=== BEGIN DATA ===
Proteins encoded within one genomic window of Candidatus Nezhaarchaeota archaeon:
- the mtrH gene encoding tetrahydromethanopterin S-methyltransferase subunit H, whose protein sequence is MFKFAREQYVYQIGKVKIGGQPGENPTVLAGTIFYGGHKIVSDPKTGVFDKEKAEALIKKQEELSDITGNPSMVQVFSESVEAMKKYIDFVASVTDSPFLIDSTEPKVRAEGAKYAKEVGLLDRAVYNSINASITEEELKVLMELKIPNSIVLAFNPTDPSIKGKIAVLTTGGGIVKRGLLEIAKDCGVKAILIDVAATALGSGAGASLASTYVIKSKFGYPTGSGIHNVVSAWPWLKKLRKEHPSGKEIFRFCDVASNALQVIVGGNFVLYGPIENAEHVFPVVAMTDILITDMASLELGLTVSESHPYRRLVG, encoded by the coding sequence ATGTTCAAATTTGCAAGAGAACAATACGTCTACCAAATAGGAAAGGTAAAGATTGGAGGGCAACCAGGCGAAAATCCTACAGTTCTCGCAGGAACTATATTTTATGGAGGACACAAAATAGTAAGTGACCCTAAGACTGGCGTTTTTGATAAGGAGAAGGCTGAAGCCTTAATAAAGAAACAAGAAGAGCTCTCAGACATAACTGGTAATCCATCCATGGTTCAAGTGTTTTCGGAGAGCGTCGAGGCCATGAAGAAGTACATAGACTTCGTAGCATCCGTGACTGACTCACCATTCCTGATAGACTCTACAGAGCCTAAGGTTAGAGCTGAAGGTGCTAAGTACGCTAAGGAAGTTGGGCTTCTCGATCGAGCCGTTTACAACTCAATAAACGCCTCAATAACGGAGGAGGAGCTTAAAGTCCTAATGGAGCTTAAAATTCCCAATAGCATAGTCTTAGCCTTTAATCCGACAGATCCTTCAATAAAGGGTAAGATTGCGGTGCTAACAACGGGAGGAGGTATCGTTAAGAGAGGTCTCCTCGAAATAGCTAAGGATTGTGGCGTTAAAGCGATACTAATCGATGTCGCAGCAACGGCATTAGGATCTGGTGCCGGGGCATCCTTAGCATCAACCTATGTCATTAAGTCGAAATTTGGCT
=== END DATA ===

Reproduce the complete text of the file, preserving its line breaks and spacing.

Proteins encoded within one genomic window of Candidatus Nezhaarchaeota archaeon:
- the mtrH gene encoding tetrahydromethanopterin S-methyltransferase subunit H, whose protein sequence is MFKFAREQYVYQIGKVKIGGQPGENPTVLAGTIFYGGHKIVSDPKTGVFDKEKAEALIKKQEELSDITGNPSMVQVFSESVEAMKKYIDFVASVTDSPFLIDSTEPKVRAEGAKYAKEVGLLDRAVYNSINASITEEELKVLMELKIPNSIVLAFNPTDPSIKGKIAVLTTGGGIVKRGLLEIAKDCGVKAILIDVAATALGSGAGASLASTYVIKSKFGYPTGSGIHNVVSAWPWLKKLRKEHPSGKEIFRFCDVASNALQVIVGGNFVLYGPIENAEHVFPVVAMTDILITDMASLELGLTVSESHPYRRLVG, encoded by the coding sequence ATGTTCAAATTTGCAAGAGAACAATACGTCTACCAAATAGGAAAGGTAAAGATTGGAGGGCAACCAGGCGAAAATCCTACAGTTCTCGCAGGAACTATATTTTATGGAGGACACAAAATAGTAAGTGACCCTAAGACTGGCGTTTTTGATAAGGAGAAGGCTGAAGCCTTAATAAAGAAACAAGAAGAGCTCTCAGACATAACTGGTAATCCATCCATGGTTCAAGTGTTTTCGGAGAGCGTCGAGGCCATGAAGAAGTACATAGACTTCGTAGCATCCGTGACTGACTCACCATTCCTGATAGACTCTACAGAGCCTAAGGTTAGAGCTGAAGGTGCTAAGTACGCTAAGGAAGTTGGGCTTCTCGATCGAGCCGTTTACAACTCAATAAACGCCTCAATAACGGAGGAGGAGCTTAAAGTCCTAATGGAGCTTAAAATTCCCAATAGCATAGTCTTAGCCTTTAATCCGACAGATCCTTCAATAAAGGGTAAGATTGCGGTGCTAACAACGGGAGGAGGTATCGTTAAGAGAGGTCTCCTCGAAATAGCTAAGGATTGTGGCGTTAAAGCGATACTAATCGATGTCGCAGCAACGGCATTAGGATCTGGTGCCGGGGCATCCTTAGCATCAACCTATGTCATTAAGTCGAAATTTGGCT